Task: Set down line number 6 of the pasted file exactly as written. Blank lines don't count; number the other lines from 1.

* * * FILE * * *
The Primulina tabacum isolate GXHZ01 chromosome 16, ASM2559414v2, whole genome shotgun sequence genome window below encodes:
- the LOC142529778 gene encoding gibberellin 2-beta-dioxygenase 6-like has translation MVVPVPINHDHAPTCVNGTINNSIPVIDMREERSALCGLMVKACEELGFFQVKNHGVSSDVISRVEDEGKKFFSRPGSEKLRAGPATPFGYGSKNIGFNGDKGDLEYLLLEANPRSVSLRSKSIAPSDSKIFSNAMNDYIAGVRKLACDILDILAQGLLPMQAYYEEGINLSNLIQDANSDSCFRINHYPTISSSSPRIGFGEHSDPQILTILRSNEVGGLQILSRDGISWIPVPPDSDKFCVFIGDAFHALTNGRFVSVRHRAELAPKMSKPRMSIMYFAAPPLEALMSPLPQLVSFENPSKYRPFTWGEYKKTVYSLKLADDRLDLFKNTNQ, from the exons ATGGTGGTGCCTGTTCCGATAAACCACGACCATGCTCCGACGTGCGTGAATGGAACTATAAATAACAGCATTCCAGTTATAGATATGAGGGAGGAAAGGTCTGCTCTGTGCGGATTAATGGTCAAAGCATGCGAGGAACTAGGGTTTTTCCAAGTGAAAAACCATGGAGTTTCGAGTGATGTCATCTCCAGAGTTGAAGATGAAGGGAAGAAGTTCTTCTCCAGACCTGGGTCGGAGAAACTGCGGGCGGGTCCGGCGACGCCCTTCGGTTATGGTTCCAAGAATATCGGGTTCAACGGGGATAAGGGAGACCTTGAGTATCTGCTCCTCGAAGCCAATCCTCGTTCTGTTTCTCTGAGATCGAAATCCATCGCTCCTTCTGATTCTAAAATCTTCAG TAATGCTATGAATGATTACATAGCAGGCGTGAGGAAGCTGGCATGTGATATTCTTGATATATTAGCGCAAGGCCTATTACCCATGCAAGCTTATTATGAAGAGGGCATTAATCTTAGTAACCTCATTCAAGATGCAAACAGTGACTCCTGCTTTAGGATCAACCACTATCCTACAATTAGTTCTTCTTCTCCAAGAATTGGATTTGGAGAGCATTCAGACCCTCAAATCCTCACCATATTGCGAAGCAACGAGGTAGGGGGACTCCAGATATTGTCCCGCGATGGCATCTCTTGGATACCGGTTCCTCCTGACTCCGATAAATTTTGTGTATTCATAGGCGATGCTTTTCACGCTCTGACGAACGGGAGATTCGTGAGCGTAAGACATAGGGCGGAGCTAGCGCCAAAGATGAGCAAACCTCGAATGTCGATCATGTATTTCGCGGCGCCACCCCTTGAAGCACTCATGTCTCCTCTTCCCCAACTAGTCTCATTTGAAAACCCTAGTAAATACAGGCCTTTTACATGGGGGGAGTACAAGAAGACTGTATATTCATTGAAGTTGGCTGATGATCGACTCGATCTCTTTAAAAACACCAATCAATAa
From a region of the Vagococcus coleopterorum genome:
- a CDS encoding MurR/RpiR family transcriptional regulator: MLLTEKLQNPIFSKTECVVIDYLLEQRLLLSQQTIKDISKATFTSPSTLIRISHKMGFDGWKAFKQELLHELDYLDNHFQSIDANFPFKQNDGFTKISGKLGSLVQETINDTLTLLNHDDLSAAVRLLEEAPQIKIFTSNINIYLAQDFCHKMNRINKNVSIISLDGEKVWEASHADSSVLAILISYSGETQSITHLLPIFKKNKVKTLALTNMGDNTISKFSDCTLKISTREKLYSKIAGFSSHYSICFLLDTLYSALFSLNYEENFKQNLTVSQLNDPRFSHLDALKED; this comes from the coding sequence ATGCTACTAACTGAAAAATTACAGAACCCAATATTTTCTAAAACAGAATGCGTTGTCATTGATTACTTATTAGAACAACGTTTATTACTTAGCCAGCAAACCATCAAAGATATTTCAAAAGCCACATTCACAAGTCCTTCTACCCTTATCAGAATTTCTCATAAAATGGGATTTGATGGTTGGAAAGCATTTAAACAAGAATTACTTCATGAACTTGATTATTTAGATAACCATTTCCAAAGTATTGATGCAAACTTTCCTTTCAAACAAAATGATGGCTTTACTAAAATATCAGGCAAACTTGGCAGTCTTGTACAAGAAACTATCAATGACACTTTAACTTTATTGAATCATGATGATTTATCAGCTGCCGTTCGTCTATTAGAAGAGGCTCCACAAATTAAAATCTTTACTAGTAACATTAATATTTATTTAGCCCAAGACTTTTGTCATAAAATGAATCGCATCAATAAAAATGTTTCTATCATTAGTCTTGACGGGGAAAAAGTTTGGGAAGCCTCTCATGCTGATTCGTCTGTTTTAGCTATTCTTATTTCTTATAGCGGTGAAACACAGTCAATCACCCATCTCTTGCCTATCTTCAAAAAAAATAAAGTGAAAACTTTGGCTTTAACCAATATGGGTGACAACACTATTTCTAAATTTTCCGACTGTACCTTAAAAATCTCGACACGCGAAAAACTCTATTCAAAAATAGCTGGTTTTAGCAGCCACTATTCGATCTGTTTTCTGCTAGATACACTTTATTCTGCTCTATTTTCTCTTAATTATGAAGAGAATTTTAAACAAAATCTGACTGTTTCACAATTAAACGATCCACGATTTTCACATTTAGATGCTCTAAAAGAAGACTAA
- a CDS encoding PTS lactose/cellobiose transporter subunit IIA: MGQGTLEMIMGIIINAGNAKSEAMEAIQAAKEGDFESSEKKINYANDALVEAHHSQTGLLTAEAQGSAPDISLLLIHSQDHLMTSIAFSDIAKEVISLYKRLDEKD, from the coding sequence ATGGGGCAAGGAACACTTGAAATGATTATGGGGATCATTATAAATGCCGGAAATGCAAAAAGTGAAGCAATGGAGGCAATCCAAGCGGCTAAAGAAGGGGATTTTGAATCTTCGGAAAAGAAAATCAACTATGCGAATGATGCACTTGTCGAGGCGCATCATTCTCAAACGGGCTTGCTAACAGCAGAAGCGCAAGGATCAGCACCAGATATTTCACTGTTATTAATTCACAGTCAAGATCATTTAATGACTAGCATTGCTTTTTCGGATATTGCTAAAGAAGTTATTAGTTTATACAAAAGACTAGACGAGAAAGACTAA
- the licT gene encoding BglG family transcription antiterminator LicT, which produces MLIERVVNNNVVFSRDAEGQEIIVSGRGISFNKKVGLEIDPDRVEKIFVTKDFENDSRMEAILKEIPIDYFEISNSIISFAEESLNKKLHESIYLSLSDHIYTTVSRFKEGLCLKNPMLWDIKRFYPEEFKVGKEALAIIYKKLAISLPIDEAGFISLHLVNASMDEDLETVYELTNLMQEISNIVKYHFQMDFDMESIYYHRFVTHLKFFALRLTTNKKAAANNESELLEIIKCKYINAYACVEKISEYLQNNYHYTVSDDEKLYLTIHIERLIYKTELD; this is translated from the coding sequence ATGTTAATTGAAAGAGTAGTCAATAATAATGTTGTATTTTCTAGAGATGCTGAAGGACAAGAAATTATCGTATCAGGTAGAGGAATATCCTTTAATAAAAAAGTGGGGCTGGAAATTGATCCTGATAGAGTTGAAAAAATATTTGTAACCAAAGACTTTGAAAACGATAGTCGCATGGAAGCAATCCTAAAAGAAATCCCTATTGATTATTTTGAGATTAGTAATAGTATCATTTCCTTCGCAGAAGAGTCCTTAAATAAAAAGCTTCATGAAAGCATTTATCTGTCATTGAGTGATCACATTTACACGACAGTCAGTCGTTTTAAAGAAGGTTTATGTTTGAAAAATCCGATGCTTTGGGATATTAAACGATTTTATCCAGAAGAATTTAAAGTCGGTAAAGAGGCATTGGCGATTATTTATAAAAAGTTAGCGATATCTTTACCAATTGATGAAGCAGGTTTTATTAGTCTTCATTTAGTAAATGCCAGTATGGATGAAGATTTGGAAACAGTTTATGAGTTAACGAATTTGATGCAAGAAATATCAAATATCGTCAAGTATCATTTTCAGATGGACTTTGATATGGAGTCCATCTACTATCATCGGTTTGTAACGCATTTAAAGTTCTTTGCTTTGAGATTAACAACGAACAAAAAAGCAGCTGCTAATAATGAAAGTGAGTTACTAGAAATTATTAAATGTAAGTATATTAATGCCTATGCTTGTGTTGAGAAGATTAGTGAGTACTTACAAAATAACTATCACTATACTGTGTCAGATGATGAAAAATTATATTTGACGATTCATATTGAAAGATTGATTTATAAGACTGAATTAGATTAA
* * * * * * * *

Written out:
- the licT gene encoding BglG family transcription antiterminator LicT, which produces MLIERVVNNNVVFSRDAEGQEIIVSGRGISFNKKVGLEIDPDRVEKIFVTKDFENDSRMEAILKEIPIDYFEISNSIISFAEESLNKKLHESIYLSLSDHIYTTVSRFKEGLCLKNPMLWDIKRFYPEEFKVGKEALAIIYKKLAISLPIDEAGFISLHLVNASMDEDLETVYELTNLMQEISNIVKYHFQMDFDMESIYYHRFVTHLKFFALRLTTNKKAAANNESELLEIIKCKYINAYACVEKISEYLQNNYHYTVSDDEKLYLTIHIERLIYKTELD; this is translated from the coding sequence ATGTTAATTGAAAGAGTAGTCAATAATAATGTTGTATTTTCTAGAGATGCTGAAGGACAAGAAATTATCGTATCAGGTAGAGGAATATCCTTTAATAAAAAAGTGGGGCTGGAAATTGATCCTGATAGAGTTGAAAAAATATTTGTAACCAAAGACTTTGAAAACGATAGTCGCATGGAAGCAATCCTAAAAGAAATCCCTATTGATTATTTTGAGATTAGTAATAGTATCATTTCCTTCGCAGAAGAGTCCTTAAATAAAAAGCTTCATGAAAGCATTTATCTGTCATTGAGTGATCACATTTACACGACAGTCAGTCGTTTTAAAGAAGGTTTATGTTTGAAAAATCCGATGCTTTGGGATATTAAACGATTTTATCCAGAAGAATTTAAAGTCGGTAAAGAGGCATTGGCGATTATTTATAAAAAGTTAGCGATATCTTTACCAATTGATGAAGCAGGTTTTATTAGTCTTCATTTAGTAAATGCCAGTATGGATGAAGATTTGGAAACAGTTTATGAGTTAACGAATTTGATGCAAGAAATATCAAATATCGTCAAGTATCATTTTCAGATGGACTTTGATATGGAGTCCATCTACTATCATCGGTTTGTAACGCATTTAAAGTTCTTTGCTTTGAGATTAACAACGAACAAAAAAGCAGCTGCTAATAATGAAAGTGAGTTACTAGAAATTATTAAATGTAAGTATATTAATGCCTATGCTTGTGTTGAGAAGATTAGTGAGTACTTACAAAATAACTATCACTATACTGTGTCAGATGATGAAAAATTATATTTGACGATTCATATTGAAAGATTGATTTATAAGACTGAATTAGATTAA